Sorry, but it is all too little, too late. It was so inevitable. So avoidable.

Moreover, indebting the unborn, printing money etc to make good on bad promises is pure evil. Whose is the debt? Where is the contract?

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Inflation is theft. Yes once upon a time it might have had the side effect of stimulating economic activity but that relied on market inertia and slow information flow in order to allow the new money to cause increased production before price discovery would kick in. In this day and age companies monitor competitors prices and thier own sales volumes in real time and are able to adjust prices in real time as well. lets say a supermarket knew all its customers had a 10% pay increase overnight, would it 1) increase its inventory or 2) hike its prices ? - how long do you think it would take to do (2) ?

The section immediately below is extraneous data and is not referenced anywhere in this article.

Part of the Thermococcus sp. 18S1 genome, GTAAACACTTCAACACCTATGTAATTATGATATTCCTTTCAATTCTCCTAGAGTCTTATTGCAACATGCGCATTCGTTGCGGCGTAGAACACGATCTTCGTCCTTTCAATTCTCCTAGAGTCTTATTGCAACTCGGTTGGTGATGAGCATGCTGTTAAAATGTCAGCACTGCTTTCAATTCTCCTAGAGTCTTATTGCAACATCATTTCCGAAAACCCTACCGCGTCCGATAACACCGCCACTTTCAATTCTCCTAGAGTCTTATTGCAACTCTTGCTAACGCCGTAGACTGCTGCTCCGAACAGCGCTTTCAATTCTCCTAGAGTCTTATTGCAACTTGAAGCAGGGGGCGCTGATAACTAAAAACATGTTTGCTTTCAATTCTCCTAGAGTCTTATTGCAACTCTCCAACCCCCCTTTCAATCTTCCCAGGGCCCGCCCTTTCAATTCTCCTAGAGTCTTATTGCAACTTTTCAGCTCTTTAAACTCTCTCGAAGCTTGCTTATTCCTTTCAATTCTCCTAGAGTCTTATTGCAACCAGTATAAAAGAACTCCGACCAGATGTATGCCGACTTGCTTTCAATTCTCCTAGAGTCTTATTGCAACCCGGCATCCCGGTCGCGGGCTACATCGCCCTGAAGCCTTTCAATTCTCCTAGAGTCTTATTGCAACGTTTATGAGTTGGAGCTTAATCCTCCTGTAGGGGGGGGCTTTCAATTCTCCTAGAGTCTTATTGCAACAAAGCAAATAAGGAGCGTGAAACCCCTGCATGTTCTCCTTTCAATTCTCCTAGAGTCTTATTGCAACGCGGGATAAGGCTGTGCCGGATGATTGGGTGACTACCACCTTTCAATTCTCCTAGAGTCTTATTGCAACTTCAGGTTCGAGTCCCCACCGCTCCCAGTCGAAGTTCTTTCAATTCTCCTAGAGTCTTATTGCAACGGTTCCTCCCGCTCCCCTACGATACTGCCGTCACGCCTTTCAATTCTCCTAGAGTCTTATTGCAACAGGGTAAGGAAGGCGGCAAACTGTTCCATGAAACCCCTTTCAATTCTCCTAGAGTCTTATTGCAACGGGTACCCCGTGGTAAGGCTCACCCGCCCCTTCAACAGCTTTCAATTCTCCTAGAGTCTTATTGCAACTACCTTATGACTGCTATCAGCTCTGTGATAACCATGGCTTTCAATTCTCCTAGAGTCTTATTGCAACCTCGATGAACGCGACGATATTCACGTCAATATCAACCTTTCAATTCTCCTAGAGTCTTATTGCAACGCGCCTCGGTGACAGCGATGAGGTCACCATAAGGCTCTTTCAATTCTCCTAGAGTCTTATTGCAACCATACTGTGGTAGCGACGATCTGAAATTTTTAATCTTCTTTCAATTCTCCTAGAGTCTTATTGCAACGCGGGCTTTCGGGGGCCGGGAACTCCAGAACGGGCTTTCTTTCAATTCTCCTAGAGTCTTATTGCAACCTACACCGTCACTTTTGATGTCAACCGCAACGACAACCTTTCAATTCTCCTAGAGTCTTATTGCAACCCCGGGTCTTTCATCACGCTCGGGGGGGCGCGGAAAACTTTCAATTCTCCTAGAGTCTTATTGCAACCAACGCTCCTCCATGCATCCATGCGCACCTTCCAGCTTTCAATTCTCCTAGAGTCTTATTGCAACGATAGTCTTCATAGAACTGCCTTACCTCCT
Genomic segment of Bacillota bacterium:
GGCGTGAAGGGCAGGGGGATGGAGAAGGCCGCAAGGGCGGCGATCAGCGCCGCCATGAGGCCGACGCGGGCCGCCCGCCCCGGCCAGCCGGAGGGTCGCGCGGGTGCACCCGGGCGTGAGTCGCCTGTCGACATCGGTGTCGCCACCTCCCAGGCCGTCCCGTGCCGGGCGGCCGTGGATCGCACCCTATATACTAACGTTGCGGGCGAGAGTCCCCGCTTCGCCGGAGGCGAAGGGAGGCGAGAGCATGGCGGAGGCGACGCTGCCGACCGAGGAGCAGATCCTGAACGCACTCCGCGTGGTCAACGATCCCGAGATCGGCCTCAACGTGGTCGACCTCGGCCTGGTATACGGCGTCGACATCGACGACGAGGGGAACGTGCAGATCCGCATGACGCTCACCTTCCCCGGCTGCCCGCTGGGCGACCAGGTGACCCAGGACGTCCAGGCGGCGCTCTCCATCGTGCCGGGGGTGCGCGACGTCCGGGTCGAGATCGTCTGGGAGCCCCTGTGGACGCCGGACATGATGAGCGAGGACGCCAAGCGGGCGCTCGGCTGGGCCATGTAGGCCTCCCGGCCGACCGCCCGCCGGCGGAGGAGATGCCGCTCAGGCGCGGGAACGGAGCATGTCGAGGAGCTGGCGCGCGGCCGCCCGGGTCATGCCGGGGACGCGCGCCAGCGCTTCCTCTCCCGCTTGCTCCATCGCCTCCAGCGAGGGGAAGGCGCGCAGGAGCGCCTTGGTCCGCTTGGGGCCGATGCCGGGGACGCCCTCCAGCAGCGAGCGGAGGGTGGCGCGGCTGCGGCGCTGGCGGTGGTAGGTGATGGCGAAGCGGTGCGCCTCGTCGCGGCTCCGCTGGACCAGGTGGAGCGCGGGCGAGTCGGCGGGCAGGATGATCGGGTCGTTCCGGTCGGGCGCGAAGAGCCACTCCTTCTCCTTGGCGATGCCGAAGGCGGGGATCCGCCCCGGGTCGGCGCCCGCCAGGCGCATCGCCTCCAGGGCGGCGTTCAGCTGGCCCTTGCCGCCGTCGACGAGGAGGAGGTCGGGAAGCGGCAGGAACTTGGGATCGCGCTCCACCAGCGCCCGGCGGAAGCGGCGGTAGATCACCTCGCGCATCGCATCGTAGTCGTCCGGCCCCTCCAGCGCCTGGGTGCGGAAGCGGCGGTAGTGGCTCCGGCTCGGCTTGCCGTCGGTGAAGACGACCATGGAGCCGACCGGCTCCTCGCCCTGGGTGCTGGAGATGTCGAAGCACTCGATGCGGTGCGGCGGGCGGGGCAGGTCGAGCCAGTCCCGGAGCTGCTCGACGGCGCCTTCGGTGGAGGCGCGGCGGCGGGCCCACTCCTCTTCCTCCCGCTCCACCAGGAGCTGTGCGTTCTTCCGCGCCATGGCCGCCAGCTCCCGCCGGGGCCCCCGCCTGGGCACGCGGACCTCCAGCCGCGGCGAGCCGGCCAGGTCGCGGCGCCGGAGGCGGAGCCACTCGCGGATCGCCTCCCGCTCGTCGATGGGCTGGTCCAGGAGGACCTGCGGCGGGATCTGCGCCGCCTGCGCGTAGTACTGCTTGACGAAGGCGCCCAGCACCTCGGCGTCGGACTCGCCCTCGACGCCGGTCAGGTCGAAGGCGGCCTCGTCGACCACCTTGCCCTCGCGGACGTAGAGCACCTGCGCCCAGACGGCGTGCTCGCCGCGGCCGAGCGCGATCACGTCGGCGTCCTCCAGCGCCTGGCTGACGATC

Edited by goldbug9999

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Anyone want to have a stab at answering the original question? Nah...

some poster on here used to talk about biflation, which pretty much described your scenarios.

to me, inflation is the dilution of the number of monetary numbers v the amount of available wealth.

where productivity improvements come into play, then you get more bang for your buck, so in theory, your buck should buy you more by default. so in the case of IT, todays £1000 buys much more than last years £1000.

meanwhile, inflation continues at x% official.